(Review Source)
The American Conservative Staff
(”An American in Paris” is briefly mentioned in this.)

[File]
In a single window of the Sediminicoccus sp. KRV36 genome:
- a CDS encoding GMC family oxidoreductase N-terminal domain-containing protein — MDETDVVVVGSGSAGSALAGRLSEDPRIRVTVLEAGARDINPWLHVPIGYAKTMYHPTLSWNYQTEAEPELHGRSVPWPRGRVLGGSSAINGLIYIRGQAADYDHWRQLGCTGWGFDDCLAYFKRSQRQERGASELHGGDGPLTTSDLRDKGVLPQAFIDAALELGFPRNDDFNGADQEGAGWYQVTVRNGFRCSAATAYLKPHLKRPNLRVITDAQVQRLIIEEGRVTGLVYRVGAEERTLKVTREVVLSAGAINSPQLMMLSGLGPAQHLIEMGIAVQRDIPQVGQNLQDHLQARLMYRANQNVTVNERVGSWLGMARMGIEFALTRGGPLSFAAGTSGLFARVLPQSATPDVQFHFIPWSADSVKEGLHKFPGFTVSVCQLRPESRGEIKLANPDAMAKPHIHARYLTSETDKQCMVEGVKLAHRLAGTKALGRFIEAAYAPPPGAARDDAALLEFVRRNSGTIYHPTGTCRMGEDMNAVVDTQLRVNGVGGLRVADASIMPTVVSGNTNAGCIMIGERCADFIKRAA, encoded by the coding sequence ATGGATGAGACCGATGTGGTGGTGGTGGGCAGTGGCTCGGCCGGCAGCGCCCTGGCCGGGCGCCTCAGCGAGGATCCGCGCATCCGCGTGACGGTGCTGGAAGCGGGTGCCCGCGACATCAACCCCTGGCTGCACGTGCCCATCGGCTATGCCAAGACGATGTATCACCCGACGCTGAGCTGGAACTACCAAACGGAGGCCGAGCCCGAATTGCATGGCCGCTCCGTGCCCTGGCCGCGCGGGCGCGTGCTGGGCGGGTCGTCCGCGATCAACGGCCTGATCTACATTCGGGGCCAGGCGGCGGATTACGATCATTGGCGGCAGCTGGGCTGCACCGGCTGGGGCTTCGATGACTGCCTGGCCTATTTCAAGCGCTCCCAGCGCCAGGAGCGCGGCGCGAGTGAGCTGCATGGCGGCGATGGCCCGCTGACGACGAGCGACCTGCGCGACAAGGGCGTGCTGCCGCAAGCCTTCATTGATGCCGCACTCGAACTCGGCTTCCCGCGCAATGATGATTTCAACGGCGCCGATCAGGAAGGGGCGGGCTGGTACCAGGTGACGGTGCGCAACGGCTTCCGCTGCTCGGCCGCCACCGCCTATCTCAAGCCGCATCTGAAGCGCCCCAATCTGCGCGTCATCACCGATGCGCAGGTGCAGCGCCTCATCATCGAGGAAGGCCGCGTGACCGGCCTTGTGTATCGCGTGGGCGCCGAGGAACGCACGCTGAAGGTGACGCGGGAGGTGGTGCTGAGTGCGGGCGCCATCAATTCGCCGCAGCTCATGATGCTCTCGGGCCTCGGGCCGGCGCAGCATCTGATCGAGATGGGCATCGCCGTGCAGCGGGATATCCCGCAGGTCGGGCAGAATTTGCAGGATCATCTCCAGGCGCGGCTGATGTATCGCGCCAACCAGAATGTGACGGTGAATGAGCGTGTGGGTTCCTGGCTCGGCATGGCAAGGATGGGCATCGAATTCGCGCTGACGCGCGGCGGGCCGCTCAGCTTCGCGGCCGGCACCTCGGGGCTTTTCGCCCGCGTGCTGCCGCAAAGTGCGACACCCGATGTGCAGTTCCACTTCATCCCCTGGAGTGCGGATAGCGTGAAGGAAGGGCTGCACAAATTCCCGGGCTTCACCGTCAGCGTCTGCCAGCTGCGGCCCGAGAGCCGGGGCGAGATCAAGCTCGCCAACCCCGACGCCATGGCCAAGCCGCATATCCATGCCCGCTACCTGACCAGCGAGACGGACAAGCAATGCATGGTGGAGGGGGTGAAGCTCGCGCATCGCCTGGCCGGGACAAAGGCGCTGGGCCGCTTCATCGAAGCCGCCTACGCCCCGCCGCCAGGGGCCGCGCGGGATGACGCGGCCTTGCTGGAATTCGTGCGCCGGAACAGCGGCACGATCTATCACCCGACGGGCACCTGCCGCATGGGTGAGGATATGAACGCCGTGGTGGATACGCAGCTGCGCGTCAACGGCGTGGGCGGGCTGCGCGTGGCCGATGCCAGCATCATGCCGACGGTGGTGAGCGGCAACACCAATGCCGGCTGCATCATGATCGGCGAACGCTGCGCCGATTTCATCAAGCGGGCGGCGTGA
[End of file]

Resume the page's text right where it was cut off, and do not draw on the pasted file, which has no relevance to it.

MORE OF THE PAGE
A couple of weeks ago, we watched An American In Paris as a family. Tonight the boys and I watched On The Town tonight. After it was over, Lucas, who is nine, said, “I want to see every movie Gene Kelly ever made!” I told him that sometime this weekend, we would watch Singin’ In The Rain, which is Gene Kelly’s most famous movie. “I think I’ve heard of that,” he said. “Come see this,” I said, and showed him the clip above. It dazzled him. Lucas said, “It’s hard to believe somebody like that died.” Which, after a second or two, I realized might be just about the best thing that anybody could say about Gene Kelly, or anybody: that you were so full of life that it seemed only right that you should live forever. Look what I found just now. Gene Kelly, the quintessential American, was a Francophile who spoke French. Good man!: UPDATE.2: Look what just came in the e-mail: Dear Mr. Dreher, A Google Alert this morning directed me to your lovely piece about my late husband Gene Kelly. I smiled when I read your son’s comment about Gene’s death. I feel the same way. I am often on panels with filmmakers who say that young people don’t have any attention span and that you need to dumb things down – hype them up – in order to make them appealing to kids. I disagree completely and your son’s response to the films is a good example of why. Instead, I think you have to do what Gene did – make something of quality that is both contemporary and timeless. By the way, Gene also spoke Yiddish and pretty fair Italian. He read Latin, wrote poetry and often read a book a day. Good man is right! Warm regards, Patricia Kelly Isn’t that marvelous? I can’t tell my children what to like, but what I can do is expose them to the greats, and hope that their imagination is captured. My son Lucas is athletically and musically inclined, so I’m not surprised that he is fascinated by Gene Kelly … but I am delighted. Thanks to Mrs. Kelly for this generous note. He read Latin and spoke Yiddish! Can you imagine? How great it would have been to have known him. ]]>